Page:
If you are overweight, you have an increased risk of having high cholesterol or LDL. Low-density lipoprotein is notoriously “bad” because it accumulates on the walls of blood vessels. It accounts for most of the cholesterol in your body and is flushed out by high-density lipoprotein (HDL) or good cholesterol. Losing just 5% of your body weight can lower bad cholesterol levels significantly enough to reduce the health risks, which is one reason we see people considering weight loss surgery in Houston.1
Why Is High Cholesterol Bad?
Cholesterol is a lipid or fatty compound produced in the body. Used to create hormones, vitamin D, and cell membranes, it is made by the liver and also comes from the food you eat. The good cholesterol in your body transports LDL to the liver, where it is broken down or passed on as waste.
One reason cholesterol can cause problems is it doesn’t dissolve in water. It can, therefore, travel freely through the blood. If high levels are left untreated, cholesterol plaque can form, narrowing the path for blood to flow through the arteries. High cholesterol is directly correlated with serious health conditions such as:
- Atherosclerosis: This is a narrowing of the arteries caused by fatty deposits, which form plaques on the inner walls that can close or break off.
- Heart attack: This occurs when an artery becomes completely blocked, restricting blood flow to the heart. Angina or chest pain can be a sign of developing trouble.
- Stroke: The blood supply to the brain is blocked during a stroke, which can lead to serious brain injury, impairment, and death if not treated immediately.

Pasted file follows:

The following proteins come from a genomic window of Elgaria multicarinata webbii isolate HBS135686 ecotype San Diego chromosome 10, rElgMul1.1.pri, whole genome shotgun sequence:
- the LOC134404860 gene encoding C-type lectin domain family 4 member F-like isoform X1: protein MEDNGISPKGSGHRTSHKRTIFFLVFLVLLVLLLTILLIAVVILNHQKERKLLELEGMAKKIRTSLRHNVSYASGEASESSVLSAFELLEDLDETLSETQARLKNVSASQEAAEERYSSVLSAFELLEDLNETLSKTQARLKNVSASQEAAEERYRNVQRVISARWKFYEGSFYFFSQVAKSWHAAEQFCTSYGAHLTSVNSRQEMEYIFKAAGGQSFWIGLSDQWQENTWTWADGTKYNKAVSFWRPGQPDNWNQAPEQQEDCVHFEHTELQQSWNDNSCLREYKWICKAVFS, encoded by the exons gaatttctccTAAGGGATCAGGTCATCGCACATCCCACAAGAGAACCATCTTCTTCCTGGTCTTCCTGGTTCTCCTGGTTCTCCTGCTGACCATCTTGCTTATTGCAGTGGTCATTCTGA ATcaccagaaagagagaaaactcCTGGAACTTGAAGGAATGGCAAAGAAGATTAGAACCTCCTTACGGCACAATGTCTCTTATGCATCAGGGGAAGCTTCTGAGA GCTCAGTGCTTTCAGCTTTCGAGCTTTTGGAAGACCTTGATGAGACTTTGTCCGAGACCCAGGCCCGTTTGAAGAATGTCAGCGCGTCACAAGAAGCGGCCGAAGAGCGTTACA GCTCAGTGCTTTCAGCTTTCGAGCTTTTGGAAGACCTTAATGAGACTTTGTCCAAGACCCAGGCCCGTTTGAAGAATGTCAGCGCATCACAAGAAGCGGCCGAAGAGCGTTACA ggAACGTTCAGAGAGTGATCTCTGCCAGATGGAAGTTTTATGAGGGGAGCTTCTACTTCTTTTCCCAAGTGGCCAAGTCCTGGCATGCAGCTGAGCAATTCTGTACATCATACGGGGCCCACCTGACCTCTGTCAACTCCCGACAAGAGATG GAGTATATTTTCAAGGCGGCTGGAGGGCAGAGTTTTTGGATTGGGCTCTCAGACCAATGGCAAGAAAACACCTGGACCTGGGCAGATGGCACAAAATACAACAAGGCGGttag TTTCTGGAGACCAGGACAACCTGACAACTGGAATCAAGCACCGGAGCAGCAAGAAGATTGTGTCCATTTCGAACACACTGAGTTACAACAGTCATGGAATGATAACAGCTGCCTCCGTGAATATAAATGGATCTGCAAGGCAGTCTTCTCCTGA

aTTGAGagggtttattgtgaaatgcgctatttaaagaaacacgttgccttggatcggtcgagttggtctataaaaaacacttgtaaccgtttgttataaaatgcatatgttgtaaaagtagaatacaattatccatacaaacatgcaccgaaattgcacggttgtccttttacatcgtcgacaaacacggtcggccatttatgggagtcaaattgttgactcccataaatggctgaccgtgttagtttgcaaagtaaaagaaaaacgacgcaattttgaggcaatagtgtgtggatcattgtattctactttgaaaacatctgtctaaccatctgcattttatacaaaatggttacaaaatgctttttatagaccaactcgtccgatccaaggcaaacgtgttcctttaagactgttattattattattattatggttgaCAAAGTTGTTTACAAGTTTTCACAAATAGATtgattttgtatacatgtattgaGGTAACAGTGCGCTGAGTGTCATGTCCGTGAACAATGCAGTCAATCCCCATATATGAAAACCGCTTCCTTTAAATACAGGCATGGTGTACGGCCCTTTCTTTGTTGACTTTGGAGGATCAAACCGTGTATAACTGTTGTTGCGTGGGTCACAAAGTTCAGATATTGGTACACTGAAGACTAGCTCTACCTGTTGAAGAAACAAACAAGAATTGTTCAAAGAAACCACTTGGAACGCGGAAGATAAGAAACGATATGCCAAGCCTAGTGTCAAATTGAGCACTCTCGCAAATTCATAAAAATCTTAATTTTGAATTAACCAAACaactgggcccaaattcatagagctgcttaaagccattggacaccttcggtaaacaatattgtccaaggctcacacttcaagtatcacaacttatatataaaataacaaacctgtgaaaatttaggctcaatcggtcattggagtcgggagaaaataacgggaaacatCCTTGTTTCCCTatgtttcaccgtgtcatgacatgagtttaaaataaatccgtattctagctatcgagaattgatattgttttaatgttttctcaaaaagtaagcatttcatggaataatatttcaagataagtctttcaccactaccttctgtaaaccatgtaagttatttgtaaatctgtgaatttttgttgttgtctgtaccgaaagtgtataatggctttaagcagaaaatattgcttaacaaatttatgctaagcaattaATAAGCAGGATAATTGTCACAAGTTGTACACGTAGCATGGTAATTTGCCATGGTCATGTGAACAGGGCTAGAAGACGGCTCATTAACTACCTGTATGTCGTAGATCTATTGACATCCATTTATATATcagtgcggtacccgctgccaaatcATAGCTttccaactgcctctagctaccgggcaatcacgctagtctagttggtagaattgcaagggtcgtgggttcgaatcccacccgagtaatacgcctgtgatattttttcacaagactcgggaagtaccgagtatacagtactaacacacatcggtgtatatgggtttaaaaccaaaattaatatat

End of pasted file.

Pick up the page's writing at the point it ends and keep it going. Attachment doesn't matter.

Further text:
- Transient ischemic attack (TIA): This “mini stroke” is caused by a temporary disruption of blood flow and lack of oxygen to the brain.
- Peripheral artery disease (PAD): Narrowed arteries cause a chronic reduction in blood flow to the limbs, most often the legs.
Lifestyle Habits that Lead to High Cholesterol
A family history of hyperlipidemia (the fancy word for high cholesterol), stroke, or heart disease can put you at risk. With familial hypercholesterolemia, you can have high cholesterol even if you eat healthily. Cholesterol also tends to rise with age. However, there are many lifestyle habits that play a role, including:
- Poor diet: Your blood cholesterol will rise if you eat a lot of foods high in saturated fats. These include meats such as beef, veal, and pork, as well as dairy products like cheese, butter, and milk. Cookies, chips, and crackers are snacks that have high amounts of unhealthy fat. The greater the quantity you consume, the more at risk you are of having high cholesterol.
- Smoking: Cigarettes contain acrolein, a chemical that prevents HDL from transporting cholesterol away from fatty deposits. This can accelerate the narrowing of arteries. Smoking also increases the risk of heart disease and stroke, which can be greatly reduced by quitting.
- Lack of exercise or activity: Inactivity lowers good cholesterol levels, so LDL is more likely to form deposits inside the arteries. Combined with a high-fat diet and obesity, a sedentary lifestyle puts you at risk of developing high cholesterol and its associated health issues.
It’s not only lifestyle habits that contribute to the problem or the success of different types of weight loss surgery. Medical conditions such as kidney disease, hypothyroidism, and diabetes can put you at risk. Obesity and being overweight increases the liver’s output of LDL cholesterol and slows down the process of clearing it from the blood.